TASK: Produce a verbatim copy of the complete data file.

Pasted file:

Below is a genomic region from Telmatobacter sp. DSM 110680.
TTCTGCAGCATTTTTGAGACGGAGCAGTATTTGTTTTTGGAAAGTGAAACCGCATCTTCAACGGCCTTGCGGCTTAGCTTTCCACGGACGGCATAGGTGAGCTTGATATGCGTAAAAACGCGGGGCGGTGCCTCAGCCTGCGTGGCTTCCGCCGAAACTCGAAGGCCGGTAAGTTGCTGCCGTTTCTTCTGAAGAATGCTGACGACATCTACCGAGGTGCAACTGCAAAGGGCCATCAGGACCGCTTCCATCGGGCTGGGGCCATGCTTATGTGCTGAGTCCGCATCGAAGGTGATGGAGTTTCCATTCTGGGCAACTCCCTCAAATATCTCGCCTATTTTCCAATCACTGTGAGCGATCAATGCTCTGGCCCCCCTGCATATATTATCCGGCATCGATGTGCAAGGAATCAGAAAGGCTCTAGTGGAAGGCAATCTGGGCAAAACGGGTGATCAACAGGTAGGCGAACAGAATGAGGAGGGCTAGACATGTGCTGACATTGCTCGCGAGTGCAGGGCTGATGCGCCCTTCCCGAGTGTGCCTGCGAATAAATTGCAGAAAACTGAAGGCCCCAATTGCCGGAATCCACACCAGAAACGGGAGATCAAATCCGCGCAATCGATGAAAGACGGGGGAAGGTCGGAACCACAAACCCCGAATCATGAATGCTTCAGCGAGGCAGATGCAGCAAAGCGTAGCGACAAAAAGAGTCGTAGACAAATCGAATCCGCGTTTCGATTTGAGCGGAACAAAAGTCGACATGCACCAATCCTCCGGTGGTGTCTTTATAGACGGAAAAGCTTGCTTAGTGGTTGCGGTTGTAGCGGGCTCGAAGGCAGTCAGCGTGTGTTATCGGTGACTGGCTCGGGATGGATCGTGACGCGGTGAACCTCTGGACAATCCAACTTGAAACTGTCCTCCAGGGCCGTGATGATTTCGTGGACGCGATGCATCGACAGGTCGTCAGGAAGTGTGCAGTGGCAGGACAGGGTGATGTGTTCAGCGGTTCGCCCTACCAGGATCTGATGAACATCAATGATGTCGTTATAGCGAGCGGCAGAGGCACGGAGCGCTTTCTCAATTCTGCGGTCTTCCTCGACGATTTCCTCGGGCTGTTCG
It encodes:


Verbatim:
Below is a genomic region from Telmatobacter sp. DSM 110680.
TTCTGCAGCATTTTTGAGACGGAGCAGTATTTGTTTTTGGAAAGTGAAACCGCATCTTCAACGGCCTTGCGGCTTAGCTTTCCACGGACGGCATAGGTGAGCTTGATATGCGTAAAAACGCGGGGCGGTGCCTCAGCCTGCGTGGCTTCCGCCGAAACTCGAAGGCCGGTAAGTTGCTGCCGTTTCTTCTGAAGAATGCTGACGACATCTACCGAGGTGCAACTGCAAAGGGCCATCAGGACCGCTTCCATCGGGCTGGGGCCATGCTTATGTGCTGAGTCCGCATCGAAGGTGATGGAGTTTCCATTCTGGGCAACTCCCTCAAATATCTCGCCTATTTTCCAATCACTGTGAGCGATCAATGCTCTGGCCCCCCTGCATATATTATCCGGCATCGATGTGCAAGGAATCAGAAAGGCTCTAGTGGAAGGCAATCTGGGCAAAACGGGTGATCAACAGGTAGGCGAACAGAATGAGGAGGGCTAGACATGTGCTGACATTGCTCGCGAGTGCAGGGCTGATGCGCCCTTCCCGAGTGTGCCTGCGAATAAATTGCAGAAAACTGAAGGCCCCAATTGCCGGAATCCACACCAGAAACGGGAGATCAAATCCGCGCAATCGATGAAAGACGGGGGAAGGTCGGAACCACAAACCCCGAATCATGAATGCTTCAGCGAGGCAGATGCAGCAAAGCGTAGCGACAAAAAGAGTCGTAGACAAATCGAATCCGCGTTTCGATTTGAGCGGAACAAAAGTCGACATGCACCAATCCTCCGGTGGTGTCTTTATAGACGGAAAAGCTTGCTTAGTGGTTGCGGTTGTAGCGGGCTCGAAGGCAGTCAGCGTGTGTTATCGGTGACTGGCTCGGGATGGATCGTGACGCGGTGAACCTCTGGACAATCCAACTTGAAACTGTCCTCCAGGGCCGTGATGATTTCGTGGACGCGATGCATCGACAGGTCGTCAGGAAGTGTGCAGTGGCAGGACAGGGTGATGTGTTCAGCGGTTCGCCCTACCAGGATCTGATGAACATCAATGATGTCGTTATAGCGAGCGGCAGAGGCACGGAGCGCTTTCTCAATTCTGCGGTCTTCCTCGACGATTTCCTCGGGCTGTTCG
It encodes: